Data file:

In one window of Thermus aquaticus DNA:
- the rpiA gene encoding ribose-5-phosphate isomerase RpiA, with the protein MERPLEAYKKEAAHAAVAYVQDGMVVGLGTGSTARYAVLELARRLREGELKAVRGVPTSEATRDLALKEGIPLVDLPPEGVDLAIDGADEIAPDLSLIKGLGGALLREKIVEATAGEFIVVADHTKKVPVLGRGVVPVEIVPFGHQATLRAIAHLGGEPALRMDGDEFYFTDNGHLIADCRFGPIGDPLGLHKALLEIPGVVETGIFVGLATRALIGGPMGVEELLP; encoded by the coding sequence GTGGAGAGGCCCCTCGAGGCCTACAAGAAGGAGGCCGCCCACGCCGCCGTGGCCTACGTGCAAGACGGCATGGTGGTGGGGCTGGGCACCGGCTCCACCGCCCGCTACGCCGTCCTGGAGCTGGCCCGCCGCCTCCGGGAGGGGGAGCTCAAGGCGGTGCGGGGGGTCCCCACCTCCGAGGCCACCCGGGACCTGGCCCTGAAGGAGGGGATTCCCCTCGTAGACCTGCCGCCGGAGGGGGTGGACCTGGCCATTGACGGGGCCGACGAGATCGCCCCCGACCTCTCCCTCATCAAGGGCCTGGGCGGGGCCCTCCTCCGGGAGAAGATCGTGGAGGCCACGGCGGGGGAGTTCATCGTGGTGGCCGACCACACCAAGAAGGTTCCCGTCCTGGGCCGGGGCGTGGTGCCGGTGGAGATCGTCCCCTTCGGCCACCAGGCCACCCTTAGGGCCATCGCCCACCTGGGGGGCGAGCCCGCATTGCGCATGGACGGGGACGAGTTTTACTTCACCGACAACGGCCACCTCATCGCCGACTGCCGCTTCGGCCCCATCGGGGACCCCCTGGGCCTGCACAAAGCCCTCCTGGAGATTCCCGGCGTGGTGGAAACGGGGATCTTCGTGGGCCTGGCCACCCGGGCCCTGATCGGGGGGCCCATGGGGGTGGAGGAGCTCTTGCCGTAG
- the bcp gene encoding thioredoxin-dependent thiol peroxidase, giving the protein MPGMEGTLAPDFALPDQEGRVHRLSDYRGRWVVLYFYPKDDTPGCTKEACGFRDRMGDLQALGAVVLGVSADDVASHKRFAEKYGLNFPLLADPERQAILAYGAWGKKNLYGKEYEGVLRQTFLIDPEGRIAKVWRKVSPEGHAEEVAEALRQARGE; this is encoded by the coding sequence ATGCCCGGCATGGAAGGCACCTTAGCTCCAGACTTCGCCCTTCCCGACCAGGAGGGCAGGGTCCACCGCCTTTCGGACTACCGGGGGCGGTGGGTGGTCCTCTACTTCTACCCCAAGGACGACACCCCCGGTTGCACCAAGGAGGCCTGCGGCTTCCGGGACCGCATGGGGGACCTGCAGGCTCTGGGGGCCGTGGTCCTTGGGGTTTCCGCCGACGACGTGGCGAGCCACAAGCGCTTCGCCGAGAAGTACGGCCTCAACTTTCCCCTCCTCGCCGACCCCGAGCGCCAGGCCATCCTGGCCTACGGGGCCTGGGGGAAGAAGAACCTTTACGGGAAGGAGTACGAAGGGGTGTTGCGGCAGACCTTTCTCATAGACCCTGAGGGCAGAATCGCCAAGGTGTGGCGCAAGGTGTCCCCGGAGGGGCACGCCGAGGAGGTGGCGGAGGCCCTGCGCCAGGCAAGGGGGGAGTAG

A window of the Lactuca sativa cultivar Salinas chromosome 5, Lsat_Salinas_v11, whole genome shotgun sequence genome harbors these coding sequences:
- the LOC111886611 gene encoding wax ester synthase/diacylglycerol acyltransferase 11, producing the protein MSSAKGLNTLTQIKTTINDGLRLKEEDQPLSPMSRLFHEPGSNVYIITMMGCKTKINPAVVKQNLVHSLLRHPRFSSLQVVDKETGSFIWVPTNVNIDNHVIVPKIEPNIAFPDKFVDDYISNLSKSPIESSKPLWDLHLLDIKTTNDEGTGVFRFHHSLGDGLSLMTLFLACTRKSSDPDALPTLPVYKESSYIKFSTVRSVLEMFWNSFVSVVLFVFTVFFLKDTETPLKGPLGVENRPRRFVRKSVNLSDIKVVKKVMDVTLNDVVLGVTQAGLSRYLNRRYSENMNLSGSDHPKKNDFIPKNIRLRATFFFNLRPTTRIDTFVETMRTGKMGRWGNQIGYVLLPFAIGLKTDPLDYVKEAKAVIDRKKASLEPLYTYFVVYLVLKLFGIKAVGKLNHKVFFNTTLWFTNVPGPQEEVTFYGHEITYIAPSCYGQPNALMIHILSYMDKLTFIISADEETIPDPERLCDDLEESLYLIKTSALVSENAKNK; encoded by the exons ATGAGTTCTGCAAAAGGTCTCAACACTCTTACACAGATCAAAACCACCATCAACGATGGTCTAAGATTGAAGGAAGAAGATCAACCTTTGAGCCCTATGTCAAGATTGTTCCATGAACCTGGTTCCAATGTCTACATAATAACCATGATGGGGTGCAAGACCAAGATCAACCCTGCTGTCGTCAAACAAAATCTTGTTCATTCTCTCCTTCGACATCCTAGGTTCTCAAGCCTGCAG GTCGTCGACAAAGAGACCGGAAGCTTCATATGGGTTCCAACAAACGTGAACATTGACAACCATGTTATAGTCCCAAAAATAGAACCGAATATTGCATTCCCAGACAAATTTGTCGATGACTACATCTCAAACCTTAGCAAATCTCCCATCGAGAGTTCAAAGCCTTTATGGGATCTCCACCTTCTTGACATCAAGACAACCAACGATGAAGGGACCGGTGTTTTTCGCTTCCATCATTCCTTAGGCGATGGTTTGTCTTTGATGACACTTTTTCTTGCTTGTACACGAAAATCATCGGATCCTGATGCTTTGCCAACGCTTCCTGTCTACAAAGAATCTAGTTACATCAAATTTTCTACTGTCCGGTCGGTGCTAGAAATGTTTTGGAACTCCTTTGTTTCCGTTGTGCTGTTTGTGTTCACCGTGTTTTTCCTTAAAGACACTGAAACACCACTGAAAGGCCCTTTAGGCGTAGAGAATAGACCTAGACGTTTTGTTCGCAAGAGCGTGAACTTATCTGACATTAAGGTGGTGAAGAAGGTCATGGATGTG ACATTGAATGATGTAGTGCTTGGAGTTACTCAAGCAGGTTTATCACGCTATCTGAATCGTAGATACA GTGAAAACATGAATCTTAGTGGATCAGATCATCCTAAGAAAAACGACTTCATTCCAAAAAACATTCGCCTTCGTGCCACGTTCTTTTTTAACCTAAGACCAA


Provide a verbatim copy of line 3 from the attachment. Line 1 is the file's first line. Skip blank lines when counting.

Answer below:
- the bcp gene encoding thioredoxin-dependent thiol peroxidase, giving the protein MPGMEGTLAPDFALPDQEGRVHRLSDYRGRWVVLYFYPKDDTPGCTKEACGFRDRMGDLQALGAVVLGVSADDVASHKRFAEKYGLNFPLLADPERQAILAYGAWGKKNLYGKEYEGVLRQTFLIDPEGRIAKVWRKVSPEGHAEEVAEALRQARGE; this is encoded by the coding sequence ATGCCCGGCATGGAAGGCACCTTAGCTCCAGACTTCGCCCTTCCCGACCAGGAGGGCAGGGTCCACCGCCTTTCGGACTACCGGGGGCGGTGGGTGGTCCTCTACTTCTACCCCAAGGACGACACCCCCGGTTGCACCAAGGAGGCCTGCGGCTTCCGGGACCGCATGGGGGACCTGCAGGCTCTGGGGGCCGTGGTCCTTGGGGTTTCCGCCGACGACGTGGCGAGCCACAAGCGCTTCGCCGAGAAGTACGGCCTCAACTTTCCCCTCCTCGCCGACCCCGAGCGCCAGGCCATCCTGGCCTACGGGGCCTGGGGGAAGAAGAACCTTTACGGGAAGGAGTACGAAGGGGTGTTGCGGCAGACCTTTCTCATAGACCCTGAGGGCAGAATCGCCAAGGTGTGGCGCAAGGTGTCCCCGGAGGGGCACGCCGAGGAGGTGGCGGAGGCCCTGCGCCAGGCAAGGGGGGAGTAG